We discuss the hidden role of CDN in streaming and streamlining customer experiences in Asia with CenturyLink Vice President Product Management and Services Francis Thangasamy.
Growth of video streaming content in Asia and the emergence of multiple regional streaming services combined with the imminent roll out of 5G is leading the CDN market to become more specialized, indeed, specialization appears to be flourishing. Initially, mainstay CDN providers were few. Now with the rise of specialty providers, customers are spoilt for choice when it comes to CDN Solutions.
According to the 2019 CDN Market Report, the global annual CDN market size is projected to reach USD 22.1 billion by 2024.
The report claims consumers’ expectations about persistent availability and access to content continue to increase, creating new opportunities for businesses to deliver enhanced capabilities that leverages specialized technology.
Amid this growth, Amazon CloudFront and Akamai CDN are leading the charge.
At present, there appears to be varying levels of quality and reliability of internet services in the ASEAN region. To help overcome these issues, the likes of CDN providers such as CenturyLink, for example, acquired niche capabilities through the acquisition of startup steamroot in September 2019 which specializes in improving video streaming, particularly during peak internet traffic.
At the time of the acquisition, CenturyLink VP of Global Internet and Content Delivery Services Bill Wohoutka says Streamroot’s customers preferred multi-CDN approaches to gain a competitive advantage in the streaming space.
Streamroot’s content delivery tech incorporates connected consumer devices including smartphones, set-top consoles and smart TVs etc into a private mesh architecture. In addition to using webRTC-based peer-to-peer content delivery technology, Steamroot also uses existing CDNs. CenturyLink says this hybrid delivery approach for OTT video streaming will deliver higher quality, streaming experiences for end-users.
We approached CenturyLink Vice President Product Management and Services Francis Thangasamy to share his views on some of the trends we are seeing around video streaming.
“In operating our own assets, for example we have 450,000 route miles (724,000km) of fibre and combining that with cutting edge software through acquisitions such as steamroot, focussing on video, we are able to deliver an integrated eco-system for a content thirsty Asia. If you look at the industry as a whole, we are seeing a lot of web content, a lot of video content being distributed in Asia Pacific, and it is still developing, so we can play a big role in getting content to users, and we see a huge growth opportunity in video,” says Thangasamy.
According to Thangasamy, CDN is also now evolving from not just a traditional way of distributing services across networks but also through peer-to-peer mesh tech which helps to atomise the data and user experience; the data and processing happens on the most appropriate platform given the context whether that be the case of AR needing a large amount of data and compute power to the edge to deliver more seamless experiences or, more simplistic geospatial data which can be processed closer to the core cloud platform and only needing minimal rendering data to be cached near store, for example, for industrial uses.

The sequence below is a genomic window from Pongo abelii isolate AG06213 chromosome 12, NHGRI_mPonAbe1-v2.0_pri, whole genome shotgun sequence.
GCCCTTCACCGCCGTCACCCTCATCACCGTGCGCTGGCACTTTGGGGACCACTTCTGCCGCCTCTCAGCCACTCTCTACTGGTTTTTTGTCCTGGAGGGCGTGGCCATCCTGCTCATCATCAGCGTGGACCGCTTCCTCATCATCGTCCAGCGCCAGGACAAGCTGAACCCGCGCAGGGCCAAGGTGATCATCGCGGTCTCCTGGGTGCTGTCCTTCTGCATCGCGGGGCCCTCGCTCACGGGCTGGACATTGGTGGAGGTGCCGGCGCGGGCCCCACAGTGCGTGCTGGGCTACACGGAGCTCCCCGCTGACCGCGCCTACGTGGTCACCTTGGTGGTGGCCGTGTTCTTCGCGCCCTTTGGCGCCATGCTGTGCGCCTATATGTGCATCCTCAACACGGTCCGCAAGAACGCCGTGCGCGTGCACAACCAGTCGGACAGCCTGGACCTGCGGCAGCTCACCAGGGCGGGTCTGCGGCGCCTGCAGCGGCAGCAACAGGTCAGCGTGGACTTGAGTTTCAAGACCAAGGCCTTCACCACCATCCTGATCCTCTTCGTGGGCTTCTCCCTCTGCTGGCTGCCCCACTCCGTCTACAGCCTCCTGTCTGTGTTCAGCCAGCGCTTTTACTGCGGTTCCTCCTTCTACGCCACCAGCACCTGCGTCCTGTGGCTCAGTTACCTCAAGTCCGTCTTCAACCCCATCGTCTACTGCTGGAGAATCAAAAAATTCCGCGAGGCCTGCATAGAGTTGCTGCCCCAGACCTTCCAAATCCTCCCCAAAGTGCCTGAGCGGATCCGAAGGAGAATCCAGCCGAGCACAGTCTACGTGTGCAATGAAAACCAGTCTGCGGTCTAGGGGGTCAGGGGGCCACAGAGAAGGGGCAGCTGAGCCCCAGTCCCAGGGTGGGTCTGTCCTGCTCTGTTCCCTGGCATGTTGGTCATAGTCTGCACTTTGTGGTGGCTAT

“Our biggest strength is our global footprint. You can deliver the same content quality across the globe. Most of our customers are large customers and they require global distribution. When we talk about digital transformation, the reality is that the data needs to get closer and closer to the customer,” says Thangasamy.
We asked Thangasamy whether consumers are becoming too spoilt around expectations for instant, quality information and how might this burden service providers to continually improve on speed and proximity of data delivery?
“I think high expectations are good because it’s driving technology improvements. The reality is the world is transforming at such a fast pace. Time has became very precious. People don’t want to waste time waiting for information to arrive. It’s about how much can I do with my time. I think that’s where the industry is heading,” says Thangasamy.
On the question of where its all heading, depending on who you believe, MIT Scientists claim the human brain processes between 13 and 100 milliseconds latency in its ability to process information. As new technologies and experiences emerge, our ability to build experiences that can match or exceed the human experience, means CDN and edge computing are very much needed to make this a reality.
(CenturyLink Vice President Product Management and Services Francis Thangasamy currently leads Product Management covering Network, Hybrid Cloud, Security, Unified Communications, and IT Managed Services. He is also responsible for Advanced Services, Solutions Consulting and Solutions Marketing functions in the Asia Pacific region.)